Andy Burnham today accused Boris Johnson of 'exaggerating' the severity of the coronavirus outbreak in Greater Manchester as Michael Gove said the mayor was 'posturing' and must accept the region moving into Tier Three restrictions.
Mr Johnson said in a Downing Street press conference on Friday that 'time is of the essence' and the situation is 'grave' as he warned 'cases doubled in the last nine days'.
But Mr Burnham, who is refusing to accept new rules unless ministers bring forward a more generous package of financial support, said this morning that 'figures have been falling in Manchester itself in the last few days'.
Expert analysis published by the Sunday Telegraph suggested cases in Manchester have now decreased for nine days in a row.
Meanwhile, statistics published by Manchester City Council for the period between October 4-10 showed there were 2,484 people with a newly confirmed diagnosis of Covid-19, giving an infection rate of 449.3 per 100,000 people.
However, in the previous seven day period there were 3,224 people with a newly confirmed diagnosis, giving an infection rate of 583.2 per 100,000.
The numbers suggest that cases have also been falling in the wider Greater Manchester region and not just in the city itself.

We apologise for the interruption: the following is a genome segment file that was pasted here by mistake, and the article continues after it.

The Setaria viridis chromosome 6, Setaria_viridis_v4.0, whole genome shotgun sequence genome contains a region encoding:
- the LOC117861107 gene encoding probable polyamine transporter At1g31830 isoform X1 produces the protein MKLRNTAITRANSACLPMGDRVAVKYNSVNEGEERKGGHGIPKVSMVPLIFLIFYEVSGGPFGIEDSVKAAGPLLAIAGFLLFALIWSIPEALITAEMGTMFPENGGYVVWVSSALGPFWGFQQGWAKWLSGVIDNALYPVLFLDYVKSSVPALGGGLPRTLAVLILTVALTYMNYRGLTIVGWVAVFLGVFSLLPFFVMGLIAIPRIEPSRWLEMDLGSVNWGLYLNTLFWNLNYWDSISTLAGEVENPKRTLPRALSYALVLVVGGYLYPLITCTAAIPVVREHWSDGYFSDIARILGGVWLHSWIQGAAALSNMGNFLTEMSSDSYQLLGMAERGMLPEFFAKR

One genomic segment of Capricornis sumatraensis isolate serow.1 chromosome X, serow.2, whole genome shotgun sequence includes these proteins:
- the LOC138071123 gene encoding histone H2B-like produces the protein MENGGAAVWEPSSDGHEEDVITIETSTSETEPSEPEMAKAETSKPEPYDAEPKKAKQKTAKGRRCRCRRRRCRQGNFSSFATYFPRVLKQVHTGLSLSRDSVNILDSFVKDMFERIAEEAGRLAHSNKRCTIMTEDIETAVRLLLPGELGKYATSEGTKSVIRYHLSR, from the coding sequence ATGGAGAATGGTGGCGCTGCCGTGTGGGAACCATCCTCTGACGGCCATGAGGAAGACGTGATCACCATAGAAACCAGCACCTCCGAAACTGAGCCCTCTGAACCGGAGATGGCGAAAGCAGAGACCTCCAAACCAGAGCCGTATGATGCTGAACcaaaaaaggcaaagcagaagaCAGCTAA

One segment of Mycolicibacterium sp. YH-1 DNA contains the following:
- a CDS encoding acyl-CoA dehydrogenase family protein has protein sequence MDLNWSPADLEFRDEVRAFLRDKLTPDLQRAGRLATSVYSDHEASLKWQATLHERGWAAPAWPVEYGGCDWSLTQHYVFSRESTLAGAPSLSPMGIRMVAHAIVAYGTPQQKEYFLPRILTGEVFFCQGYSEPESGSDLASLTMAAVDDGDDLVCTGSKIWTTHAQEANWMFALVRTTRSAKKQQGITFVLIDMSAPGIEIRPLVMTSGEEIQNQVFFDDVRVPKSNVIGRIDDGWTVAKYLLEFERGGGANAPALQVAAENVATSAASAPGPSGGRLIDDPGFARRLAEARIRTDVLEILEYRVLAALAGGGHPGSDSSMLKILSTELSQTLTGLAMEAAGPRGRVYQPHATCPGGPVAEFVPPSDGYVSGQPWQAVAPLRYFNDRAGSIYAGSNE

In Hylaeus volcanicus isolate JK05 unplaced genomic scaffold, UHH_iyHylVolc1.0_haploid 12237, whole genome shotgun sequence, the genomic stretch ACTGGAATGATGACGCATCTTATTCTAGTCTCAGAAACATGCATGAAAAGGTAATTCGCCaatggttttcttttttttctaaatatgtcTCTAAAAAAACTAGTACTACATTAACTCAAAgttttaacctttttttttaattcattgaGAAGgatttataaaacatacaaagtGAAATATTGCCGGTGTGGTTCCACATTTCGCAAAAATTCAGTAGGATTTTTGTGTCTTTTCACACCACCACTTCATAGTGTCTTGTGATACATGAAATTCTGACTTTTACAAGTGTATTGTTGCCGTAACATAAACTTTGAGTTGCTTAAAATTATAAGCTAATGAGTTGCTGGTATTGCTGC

On October 12 there were an average of 1,563 new cases confirmed per day over the preceding seven days in the region.
But by Thursday October 15 the average had dropped to 1,076 new cases confirmed per day.
Mr Burnham remains in a tense stand off with the Government and Mr Gove claimed this morning that the mayor was guilty of 'indulging' in 'political positioning' as he urged the Labour chief to back down.
But Mr Burnham dismissed accusations of 'playing politics' as he called for an end to the 'war of words' but also left the door open to a legal challenge if ministers decide to impose the measures without his agreement.
Boris Johnson on Friday urged Mr Burnham to work with the Government but also said he retained the right to unilaterally intervene if necessary.
A move to Tier Three would see pubs and bars told to close and a strict ban on households mixing indoors.
Mr Gove stressed this morning that ministers do want to work with Mr Burnham as he warned of the consequences of a failure to act swiftly.
He told Sky News: ‘I want to reach an agreement with the political leadership in Greater Manchester.
‘I want them to put aside for a moment some of the political positioning that they have indulged in and I want them to work with us in order to ensure that we save lives and protect the NHS because an absence of action will mean… more people get infected.
‘As more people get infected that will place more pressure on the NHS and the more people sadly in intensive care beds in the North West and in Manchester who are suffering from coronavirus, the fewer intensive care beds are there for people with other serious conditions.
‘All of this is happening as we move closer to the winter and instead of press conferences and posturing what we need is action to save people’s lives.’
Labour has called for a national 'circuit breaker' lockdown but Mr Gove today categorically ruled out a shift to such a crackdown in the